Britain faces "hugely challenging" cuts in public services after next year's general election if Chancellor George Osborne is to achieve his target of returning the nation's finances to surplus by 2018/19, a respected economic thinktank warned today.
The Institute for Fiscal Studies warned against a "false sense that all is now well" as a result of the return to healthy growth in the economy, pointing out that only 40% of Mr Osborne's cuts will have been delivered by the end of this year, with the remaining 60% still to come.
However, forecasts provided to the IFS by Oxford Economics painted a sunnier picture, raising the prospect that solid GDP growth in the next few years may remove the need for the Chancellor's austerity plans to be implemented in full.
Oxford Economics predicted 2.6% growth for this year, and said the UK economy was getting ever closer to achieving "escape velocity" from the downturn.
Their analysis suggested that the economy has a "significantly larger" amount of spare capacity than estimated by the Government's official forecasters, the Office for Budget Responsibility, meaning that "we could plan for much less fiscal consolidation, as more of the deficit would prove to be a temporary phenomenon".
The IFS Green Budget found that, even with £12 billion in additional cuts to social security spending, the protection granted to areas like health and international development leave other departments facing overall cuts of more than 30% in their budgets under Mr Osborne's plans, compared to where they stood when the coalition came to power in 2010.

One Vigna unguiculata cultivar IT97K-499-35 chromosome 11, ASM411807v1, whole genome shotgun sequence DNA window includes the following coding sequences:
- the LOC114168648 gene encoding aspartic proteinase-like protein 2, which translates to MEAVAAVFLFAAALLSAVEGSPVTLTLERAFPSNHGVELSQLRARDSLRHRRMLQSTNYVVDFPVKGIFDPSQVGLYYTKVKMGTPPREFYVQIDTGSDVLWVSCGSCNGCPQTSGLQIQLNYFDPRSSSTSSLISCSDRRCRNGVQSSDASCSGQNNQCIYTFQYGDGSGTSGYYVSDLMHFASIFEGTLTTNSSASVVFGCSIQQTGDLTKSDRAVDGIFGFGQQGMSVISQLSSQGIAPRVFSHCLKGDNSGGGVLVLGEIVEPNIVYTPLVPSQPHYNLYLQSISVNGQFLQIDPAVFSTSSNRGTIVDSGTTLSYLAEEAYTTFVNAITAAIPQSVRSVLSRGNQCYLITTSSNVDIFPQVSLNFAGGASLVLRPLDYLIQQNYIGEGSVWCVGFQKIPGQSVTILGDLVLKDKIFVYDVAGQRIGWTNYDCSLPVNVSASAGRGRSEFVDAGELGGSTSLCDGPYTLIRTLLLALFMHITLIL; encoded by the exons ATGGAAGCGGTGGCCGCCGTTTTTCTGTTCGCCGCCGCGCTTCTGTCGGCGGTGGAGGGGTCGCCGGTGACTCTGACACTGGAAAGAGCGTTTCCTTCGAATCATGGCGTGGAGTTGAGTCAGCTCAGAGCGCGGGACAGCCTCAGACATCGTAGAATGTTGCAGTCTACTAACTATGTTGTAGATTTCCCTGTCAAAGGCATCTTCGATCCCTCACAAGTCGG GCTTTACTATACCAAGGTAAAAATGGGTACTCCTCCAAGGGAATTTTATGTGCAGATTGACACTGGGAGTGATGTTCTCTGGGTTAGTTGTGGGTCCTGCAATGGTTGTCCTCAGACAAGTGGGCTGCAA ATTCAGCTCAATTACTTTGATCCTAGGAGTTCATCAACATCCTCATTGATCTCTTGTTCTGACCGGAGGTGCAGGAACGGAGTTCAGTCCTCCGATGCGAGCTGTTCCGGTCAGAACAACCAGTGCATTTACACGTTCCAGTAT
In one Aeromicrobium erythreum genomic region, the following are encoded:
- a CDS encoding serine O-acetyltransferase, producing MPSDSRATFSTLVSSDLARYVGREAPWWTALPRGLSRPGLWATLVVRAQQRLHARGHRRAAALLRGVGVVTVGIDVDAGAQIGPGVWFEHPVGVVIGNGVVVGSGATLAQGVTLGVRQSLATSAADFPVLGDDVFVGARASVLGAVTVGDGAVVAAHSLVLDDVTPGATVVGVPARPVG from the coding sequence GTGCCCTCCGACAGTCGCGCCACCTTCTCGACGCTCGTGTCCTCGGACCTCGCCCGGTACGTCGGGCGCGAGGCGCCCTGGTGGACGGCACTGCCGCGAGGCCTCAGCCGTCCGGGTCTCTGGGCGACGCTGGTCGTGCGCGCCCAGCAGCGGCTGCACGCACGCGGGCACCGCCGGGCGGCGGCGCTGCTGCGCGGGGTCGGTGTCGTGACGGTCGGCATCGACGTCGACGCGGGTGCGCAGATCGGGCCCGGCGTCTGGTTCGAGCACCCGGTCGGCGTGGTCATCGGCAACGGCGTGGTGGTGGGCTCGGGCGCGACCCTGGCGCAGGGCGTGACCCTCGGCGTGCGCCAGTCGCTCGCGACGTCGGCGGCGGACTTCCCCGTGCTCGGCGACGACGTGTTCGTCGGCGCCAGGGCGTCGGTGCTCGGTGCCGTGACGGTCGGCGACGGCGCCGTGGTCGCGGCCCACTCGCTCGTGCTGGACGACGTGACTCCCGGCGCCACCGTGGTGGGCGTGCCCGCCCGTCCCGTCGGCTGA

And the Government is facing additional fiscal pressures from expected population growth of 3.5 million between 2010 and 2018 and a two million increase in the numbers of over-65s, who make greater demands on the NHS.
The expected ageing of Britain's population means that even if health spending rises in line with inflation, real age-adjusted spending per person will be 9% lower in 2018 than in 2010, said the IFS. And a larger population means that cuts in public spending of 1.7% a year translate into a 2.4% reduction per person.
Meanwhile, additional spending commitments made by the Government after 2015 have already reached £6 billion, piling up pressure for more cuts elsewhere. And the IFS sounded a warning about the Treasury's increasing reliance on a small group of 300,000 super-rich taxpayers in the top 1% of earners, whose share of total income tax has risen from 11% in 1979 to 27.5% now.
Even if Mr Osborne succeeds in achieving a budget surplus by 2018, national debt will have swollen to 76% of national income by that date and would return to pre-crisis levels only in the mid 2030s, warned the IFS. With debt at that level, just paying the interest will take up nearly 4% of national income.
IFS director Paul Johnson said: "Returning growth, and forecasts suggesting we should be running a Budget surplus by 2018/19, should not lull us into a false sense that all is now well with the public finances.
"The outstanding debt will still be very large and the scale of additional spending cuts required to hit that budget surplus remains hugely challenging, especially on top of cuts already delivered. A combination of significant additional spending pledges already made and a growing and ageing population will only add to the challenge."